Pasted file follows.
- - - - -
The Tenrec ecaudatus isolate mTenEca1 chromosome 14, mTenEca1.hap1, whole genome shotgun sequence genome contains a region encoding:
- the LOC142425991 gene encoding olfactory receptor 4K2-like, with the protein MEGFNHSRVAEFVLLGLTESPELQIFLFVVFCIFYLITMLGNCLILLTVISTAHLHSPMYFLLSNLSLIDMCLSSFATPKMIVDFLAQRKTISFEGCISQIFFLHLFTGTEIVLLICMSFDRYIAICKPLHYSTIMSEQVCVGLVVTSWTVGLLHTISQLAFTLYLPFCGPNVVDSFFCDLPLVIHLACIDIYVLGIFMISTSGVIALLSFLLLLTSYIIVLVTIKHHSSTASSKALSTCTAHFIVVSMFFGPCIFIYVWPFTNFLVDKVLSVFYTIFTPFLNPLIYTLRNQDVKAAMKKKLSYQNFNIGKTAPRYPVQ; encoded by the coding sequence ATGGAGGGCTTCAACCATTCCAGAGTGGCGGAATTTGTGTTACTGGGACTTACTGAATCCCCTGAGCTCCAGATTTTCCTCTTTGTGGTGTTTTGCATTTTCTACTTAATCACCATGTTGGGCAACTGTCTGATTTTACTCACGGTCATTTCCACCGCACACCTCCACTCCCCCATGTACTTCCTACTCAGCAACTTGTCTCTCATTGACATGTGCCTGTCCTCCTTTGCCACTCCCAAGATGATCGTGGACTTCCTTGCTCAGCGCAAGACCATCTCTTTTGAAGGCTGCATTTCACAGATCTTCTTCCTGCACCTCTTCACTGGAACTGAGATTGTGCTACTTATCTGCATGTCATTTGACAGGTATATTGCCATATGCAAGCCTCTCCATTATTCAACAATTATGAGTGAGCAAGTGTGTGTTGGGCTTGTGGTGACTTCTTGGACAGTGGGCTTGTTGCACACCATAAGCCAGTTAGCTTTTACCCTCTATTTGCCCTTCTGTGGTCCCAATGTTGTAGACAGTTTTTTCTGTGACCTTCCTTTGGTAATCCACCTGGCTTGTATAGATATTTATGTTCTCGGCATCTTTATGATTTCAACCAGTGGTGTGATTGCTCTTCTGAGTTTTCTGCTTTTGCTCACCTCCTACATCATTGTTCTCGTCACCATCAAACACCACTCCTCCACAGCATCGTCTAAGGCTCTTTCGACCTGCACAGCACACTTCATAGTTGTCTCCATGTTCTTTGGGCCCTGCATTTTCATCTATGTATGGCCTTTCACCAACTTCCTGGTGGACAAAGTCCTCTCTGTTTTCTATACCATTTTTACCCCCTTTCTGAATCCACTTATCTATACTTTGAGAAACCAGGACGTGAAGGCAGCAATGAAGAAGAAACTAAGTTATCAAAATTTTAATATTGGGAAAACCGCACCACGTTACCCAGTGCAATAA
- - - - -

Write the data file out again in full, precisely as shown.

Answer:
The Tenrec ecaudatus isolate mTenEca1 chromosome 14, mTenEca1.hap1, whole genome shotgun sequence genome contains a region encoding:
- the LOC142425991 gene encoding olfactory receptor 4K2-like, with the protein MEGFNHSRVAEFVLLGLTESPELQIFLFVVFCIFYLITMLGNCLILLTVISTAHLHSPMYFLLSNLSLIDMCLSSFATPKMIVDFLAQRKTISFEGCISQIFFLHLFTGTEIVLLICMSFDRYIAICKPLHYSTIMSEQVCVGLVVTSWTVGLLHTISQLAFTLYLPFCGPNVVDSFFCDLPLVIHLACIDIYVLGIFMISTSGVIALLSFLLLLTSYIIVLVTIKHHSSTASSKALSTCTAHFIVVSMFFGPCIFIYVWPFTNFLVDKVLSVFYTIFTPFLNPLIYTLRNQDVKAAMKKKLSYQNFNIGKTAPRYPVQ; encoded by the coding sequence ATGGAGGGCTTCAACCATTCCAGAGTGGCGGAATTTGTGTTACTGGGACTTACTGAATCCCCTGAGCTCCAGATTTTCCTCTTTGTGGTGTTTTGCATTTTCTACTTAATCACCATGTTGGGCAACTGTCTGATTTTACTCACGGTCATTTCCACCGCACACCTCCACTCCCCCATGTACTTCCTACTCAGCAACTTGTCTCTCATTGACATGTGCCTGTCCTCCTTTGCCACTCCCAAGATGATCGTGGACTTCCTTGCTCAGCGCAAGACCATCTCTTTTGAAGGCTGCATTTCACAGATCTTCTTCCTGCACCTCTTCACTGGAACTGAGATTGTGCTACTTATCTGCATGTCATTTGACAGGTATATTGCCATATGCAAGCCTCTCCATTATTCAACAATTATGAGTGAGCAAGTGTGTGTTGGGCTTGTGGTGACTTCTTGGACAGTGGGCTTGTTGCACACCATAAGCCAGTTAGCTTTTACCCTCTATTTGCCCTTCTGTGGTCCCAATGTTGTAGACAGTTTTTTCTGTGACCTTCCTTTGGTAATCCACCTGGCTTGTATAGATATTTATGTTCTCGGCATCTTTATGATTTCAACCAGTGGTGTGATTGCTCTTCTGAGTTTTCTGCTTTTGCTCACCTCCTACATCATTGTTCTCGTCACCATCAAACACCACTCCTCCACAGCATCGTCTAAGGCTCTTTCGACCTGCACAGCACACTTCATAGTTGTCTCCATGTTCTTTGGGCCCTGCATTTTCATCTATGTATGGCCTTTCACCAACTTCCTGGTGGACAAAGTCCTCTCTGTTTTCTATACCATTTTTACCCCCTTTCTGAATCCACTTATCTATACTTTGAGAAACCAGGACGTGAAGGCAGCAATGAAGAAGAAACTAAGTTATCAAAATTTTAATATTGGGAAAACCGCACCACGTTACCCAGTGCAATAA